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Poland’s Capital Straining Under Weight of More Than 300,000 Refugees Fleeing War in Ukraine

Warsaw’s mayor warns that services, volunteers, housing are stretched to the limit
Refugees who fled Ukraine following Russia's invasion on Feb. 24 wait in a long line outside the National Stadium in Warsaw on Saturday to obtain a Polish national identification number. More than 300,000 people fleeing Ukraine have come to Warsaw — causing an almost 20 per cent spike in the city's population of roughly 1.8 million. (Maciek Jazwiecki/Agencja Wyborcza.pl/Reuters)
Refugees who fled Ukraine following Russia’s invasion on Feb. 24 wait in a long line outside the National Stadium in Warsaw on Saturday to obtain a Polish national identification number. More than 300,000 people fleeing Ukraine have come to Warsaw — causing an almost 20 per cent spike in the city’s population of roughly 1.8 million. (Maciek Jazwiecki/Agencja Wyborcza.pl/Reuters)

In the small apartment in central Warsaw, they converge at the table at all hours to work on the puzzle over and over again. It has a calming effect on Yaroslava Shumyk’s young children, Sviatoslav, 3, and two-year old Mia, who hastily escaped from their home in Kyiv as Russian shelling started pounding the outskirts of Ukraine’s capital.

“I said that bad guys have come to our country and they are making our home unsafe,” Shumyk told her children in explaining why the family was forced to leave.

They’re among the more than 300,000 people fleeing the war in Ukraine who have made their way to Warsaw in just a few short weeks — causing an almost 20 per cent spike in the city’s population of roughly 1.8 million and spurring warnings from the mayor of Poland’s capital that services are stretched dangerously thin.

‘It was like a bad movie for us’

Housing is becoming increasingly scarce, volunteers are worn out and schools are struggling to accommodate the influx of new students.

“We’re doing our best, but 300,000 people in a matter of two and a half weeks is really a lot,” Mayor Rafal Trzaskowski said in an interview with CBC News, adding that city officials have been largely improvising in their efforts to accommodate the flood of refugees.

“We need help now, and we need help which is synchronized and organized by the whole Western community.”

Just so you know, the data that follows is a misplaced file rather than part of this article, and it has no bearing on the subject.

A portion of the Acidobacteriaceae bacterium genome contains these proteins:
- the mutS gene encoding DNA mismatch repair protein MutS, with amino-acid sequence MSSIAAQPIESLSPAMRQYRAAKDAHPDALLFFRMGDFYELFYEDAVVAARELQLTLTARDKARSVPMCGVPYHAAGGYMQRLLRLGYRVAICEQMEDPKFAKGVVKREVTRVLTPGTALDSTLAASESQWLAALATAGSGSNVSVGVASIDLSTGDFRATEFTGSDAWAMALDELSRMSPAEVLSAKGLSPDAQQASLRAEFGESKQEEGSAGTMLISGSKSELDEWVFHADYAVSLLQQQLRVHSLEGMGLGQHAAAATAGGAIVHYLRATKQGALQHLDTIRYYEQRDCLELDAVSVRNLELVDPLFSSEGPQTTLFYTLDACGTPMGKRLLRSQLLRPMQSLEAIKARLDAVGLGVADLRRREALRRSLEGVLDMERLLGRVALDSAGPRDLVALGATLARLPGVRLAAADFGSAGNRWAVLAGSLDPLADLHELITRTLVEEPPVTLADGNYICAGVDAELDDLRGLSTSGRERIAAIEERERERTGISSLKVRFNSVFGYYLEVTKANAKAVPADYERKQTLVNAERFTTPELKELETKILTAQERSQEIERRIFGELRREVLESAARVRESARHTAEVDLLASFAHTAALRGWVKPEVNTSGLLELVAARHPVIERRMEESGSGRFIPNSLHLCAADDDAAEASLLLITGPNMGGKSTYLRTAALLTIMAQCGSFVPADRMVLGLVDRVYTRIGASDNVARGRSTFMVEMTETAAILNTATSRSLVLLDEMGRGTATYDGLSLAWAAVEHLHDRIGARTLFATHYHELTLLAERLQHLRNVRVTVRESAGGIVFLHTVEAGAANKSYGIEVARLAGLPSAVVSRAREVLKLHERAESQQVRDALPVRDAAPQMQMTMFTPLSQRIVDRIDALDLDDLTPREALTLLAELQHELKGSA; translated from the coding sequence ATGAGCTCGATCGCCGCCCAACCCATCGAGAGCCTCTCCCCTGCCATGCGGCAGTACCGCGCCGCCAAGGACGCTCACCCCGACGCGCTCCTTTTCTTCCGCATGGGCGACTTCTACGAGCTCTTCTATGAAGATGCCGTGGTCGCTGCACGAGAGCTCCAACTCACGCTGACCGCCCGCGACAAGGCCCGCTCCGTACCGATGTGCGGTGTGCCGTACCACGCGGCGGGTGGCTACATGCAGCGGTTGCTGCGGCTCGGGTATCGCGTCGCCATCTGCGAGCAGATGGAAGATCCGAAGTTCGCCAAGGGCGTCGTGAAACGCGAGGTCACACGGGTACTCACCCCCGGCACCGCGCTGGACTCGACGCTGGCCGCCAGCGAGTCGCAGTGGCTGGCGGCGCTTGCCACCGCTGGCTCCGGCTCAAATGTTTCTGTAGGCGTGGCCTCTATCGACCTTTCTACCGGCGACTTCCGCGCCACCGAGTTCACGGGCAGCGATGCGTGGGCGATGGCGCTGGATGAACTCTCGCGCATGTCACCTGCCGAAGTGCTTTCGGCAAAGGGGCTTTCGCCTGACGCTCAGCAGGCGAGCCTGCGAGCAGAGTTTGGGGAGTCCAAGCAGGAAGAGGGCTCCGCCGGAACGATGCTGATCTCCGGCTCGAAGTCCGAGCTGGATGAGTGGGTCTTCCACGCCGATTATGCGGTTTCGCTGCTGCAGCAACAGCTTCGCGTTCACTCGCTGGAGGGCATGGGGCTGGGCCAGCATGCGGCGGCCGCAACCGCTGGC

More than two million people from Ukraine have crossed the border into Poland, with the United Nations Refugee Agency estimating that a majority of them have stayed in the country, which is geographically close and culturally similar to its neighbour.

According to Warsaw’s mayor, some 30 refugee centres across the city are at or near capacity, and about 40 per cent of those now arriving in Poland’s capital need assistance finding accommodation.

Hundreds of Poles have offered space in their homes, including Shumyk’s hosts, Marta Maleszewska and her husband, Lukasz Maleszewski.

“Marta and Lukasz, they opened their hearts to us,” Shumyk, 39, told CBC News on Sunday, two days after she and her children arrived at the home. “We feel it from the first second, and kids feel it, too.”

Still, the two toddlers cling to their mother, shy and unsure of their new surroundings, while Shumyk tries to create a sense of normalcy far from home.

“He’s very close to his father,” Shumyk said, referring to Sviatoslav, as she recalls how emotional her young son was at leaving his father behind at the train station in Kyiv, in the early days of the war. Fighting-age Ukrainian men are not able to leave the country.

“He was crying, ‘Daddy, Daddy,'” she told CBC News, in barely more than a whisper as she wiped away tears. “I knew that it will be for a very long time that I will not have an answer on when he will see him.”

The chaos of that day weighs on her. “It was really a mess,” Shumyk said. “It was like a bad movie for us,” because everybody was running for the train and unsure of where she and her children would land.

They ended up in Warsaw, and now she’s trying to pick up the pieces of her life with the help of her hosts.

“Having the history like Poland has, knowing a lot about what happened to people at World War Two, we sympathized immediately,” Maleszewska said, when asked why she and her husband decided to invite a family into their home.

“We wanted to help as much as we could.”

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